Letters

Letters 08-31-2015

Inalienable Rights This is a response to the “No More State Theatre” in your August 24th edition. I think I will not be the only response to this pathetic and narrow-minded letter that seems rather out of place in the northern Michigan that I know. To think we will not be getting your 25 cents for the movie you refused to see, but more importantly we will be without your “two cents” on your thoughts of a marriage at the State Theatre...

Enthusiastically Democratic Since I was one of the approximately 160 people present at when Senator Debbie Stabenow spoke on August 14 in Charlevoix, I was surprised to read in a letter to Northern Express that there was a “rather muted” response to Debbie’s announcement that she has endorsed Hillary Clinton for president...

Not Hurting I surely think the State Theatre will survive not having the homophobic presence of Colleen Smith and her family attend any matinees. I think “Ms.” Smith might also want to make sure that any medical personnel, bank staff, grocery store staff, waiters and/or waitress, etc. are not homosexual before accepting any service or product from them...

Stay Home I did not know whether to laugh or cry when I read the letter of the extremely homophobic, “disgusted” writer. She now refuses to patronize the State Theatre because she evidently feels that its confines have been poisoned by the gay wedding ceremony held there...

Keep Away In response to Colleen Smith of Cadillac who refused to bring her family to the State Theatre because there was a gay wedding there: Keep your 25 cents and your family out of Traverse City...

Celebrating Moore And A Theatre I was 10 years old when I had the privilege to see my first film at the State Theatre. I will never forget that experience. The screen was almost the size of my bedroom I shared with my older sister. The bursting sounds made me believe I was part of the film...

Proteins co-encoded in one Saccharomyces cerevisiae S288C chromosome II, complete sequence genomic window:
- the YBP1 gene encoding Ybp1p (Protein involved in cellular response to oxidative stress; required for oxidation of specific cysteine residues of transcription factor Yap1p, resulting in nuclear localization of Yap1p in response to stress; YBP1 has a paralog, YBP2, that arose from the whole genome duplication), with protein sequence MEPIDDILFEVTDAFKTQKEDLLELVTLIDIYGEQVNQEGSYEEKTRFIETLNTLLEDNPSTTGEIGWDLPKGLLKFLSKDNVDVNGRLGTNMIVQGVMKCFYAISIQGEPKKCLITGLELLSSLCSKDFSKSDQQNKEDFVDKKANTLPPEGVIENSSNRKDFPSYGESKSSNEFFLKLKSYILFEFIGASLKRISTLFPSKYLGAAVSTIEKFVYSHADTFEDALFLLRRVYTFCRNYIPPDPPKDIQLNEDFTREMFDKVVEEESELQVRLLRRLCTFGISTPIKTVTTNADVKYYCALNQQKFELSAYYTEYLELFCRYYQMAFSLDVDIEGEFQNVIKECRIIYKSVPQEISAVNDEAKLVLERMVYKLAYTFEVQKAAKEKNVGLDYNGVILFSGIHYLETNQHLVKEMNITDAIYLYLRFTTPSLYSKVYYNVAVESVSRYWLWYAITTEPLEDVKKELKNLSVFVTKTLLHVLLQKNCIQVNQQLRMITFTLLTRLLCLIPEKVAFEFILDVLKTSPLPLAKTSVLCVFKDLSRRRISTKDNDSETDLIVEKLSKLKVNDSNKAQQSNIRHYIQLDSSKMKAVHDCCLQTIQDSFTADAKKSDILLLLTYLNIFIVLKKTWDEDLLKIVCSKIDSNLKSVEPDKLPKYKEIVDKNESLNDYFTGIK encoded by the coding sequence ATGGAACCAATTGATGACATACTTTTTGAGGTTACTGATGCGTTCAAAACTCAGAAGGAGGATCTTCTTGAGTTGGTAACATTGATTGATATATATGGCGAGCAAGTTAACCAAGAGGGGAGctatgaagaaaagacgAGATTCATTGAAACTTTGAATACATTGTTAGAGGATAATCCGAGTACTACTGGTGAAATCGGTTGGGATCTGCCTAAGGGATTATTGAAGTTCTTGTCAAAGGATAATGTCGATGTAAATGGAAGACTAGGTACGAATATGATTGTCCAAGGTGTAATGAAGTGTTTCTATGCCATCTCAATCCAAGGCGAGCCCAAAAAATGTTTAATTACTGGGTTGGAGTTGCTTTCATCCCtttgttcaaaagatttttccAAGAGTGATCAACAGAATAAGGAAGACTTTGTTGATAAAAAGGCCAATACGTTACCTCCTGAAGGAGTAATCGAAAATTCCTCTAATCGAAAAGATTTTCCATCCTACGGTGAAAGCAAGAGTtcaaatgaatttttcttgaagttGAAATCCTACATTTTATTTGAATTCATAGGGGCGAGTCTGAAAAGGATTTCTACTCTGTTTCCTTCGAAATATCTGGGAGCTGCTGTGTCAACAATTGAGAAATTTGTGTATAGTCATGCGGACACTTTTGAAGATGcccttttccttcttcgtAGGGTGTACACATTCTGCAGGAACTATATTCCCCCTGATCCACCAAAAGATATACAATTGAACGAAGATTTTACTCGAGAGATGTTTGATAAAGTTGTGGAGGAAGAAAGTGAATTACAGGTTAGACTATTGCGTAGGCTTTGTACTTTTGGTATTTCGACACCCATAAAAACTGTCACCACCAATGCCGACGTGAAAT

Outdated Thinking This letter is in response to Colleen Smith. She made public her choice to no longer go to the State Theater due to the fact that “some homosexuals” got married there. I’m not outraged by her choice; we don’t need any more hateful, self-righteous bigots in our town. She can keep her 25 cents...

Mackinac Pipeline Must Be Shut Down Crude oil flowing through Enbridge’s 60-yearold pipeline beneath the Mackinac Straits and the largest collection of fresh water on the planet should be a serious concern for every resident of the USA and Canada. Enbridge has a very “accident” prone track record...

Your Rights To Colleen, who wrote about the State Theatre: Let me thank you for sharing your views; I think most of us are well in support of the first amendment, because as you know- it gives everyone the opportunity to express their opinions. I also wanted to thank Northern Express for not shutting down these types of letters right at the source but rather giving the community a platform for education...

No Role Model [Fascinating Person from last week’s issue] Jada quoted: “I want to be a role model for girls who are interested in being in the outdoors.” I enjoy being in the outdoors, but I don’t want to kill animals for trophy...

Home · Articles · News · Music · Serious Moonlight
. . . .

Serious Moonlight

Kristi Kates - March 14th, 2011
Serious Moonlight... Moonlight Red brings a mix of instruments & influences
By Kristi Kates
Talking to Laren Corie and Donna Klein of Moonlight Red, one gets the
impression that they’ve been performing together for a very long time; but
in reality, they’ve only been working together for about a year, and had
to follow quite the twisting road to find each other’s work.
You’ll find that dynamic at work this Saturday when the duo perform at a
veterans fundraiser in Petoskey.
Klein moved Up North from Florida in 2005, and began rebuilding her music
career by performing locally. Living in rural Northern Michigan, Klein
explains, “can be isolating,” so the prospect of being able to connect
with other professional musicians was appealing.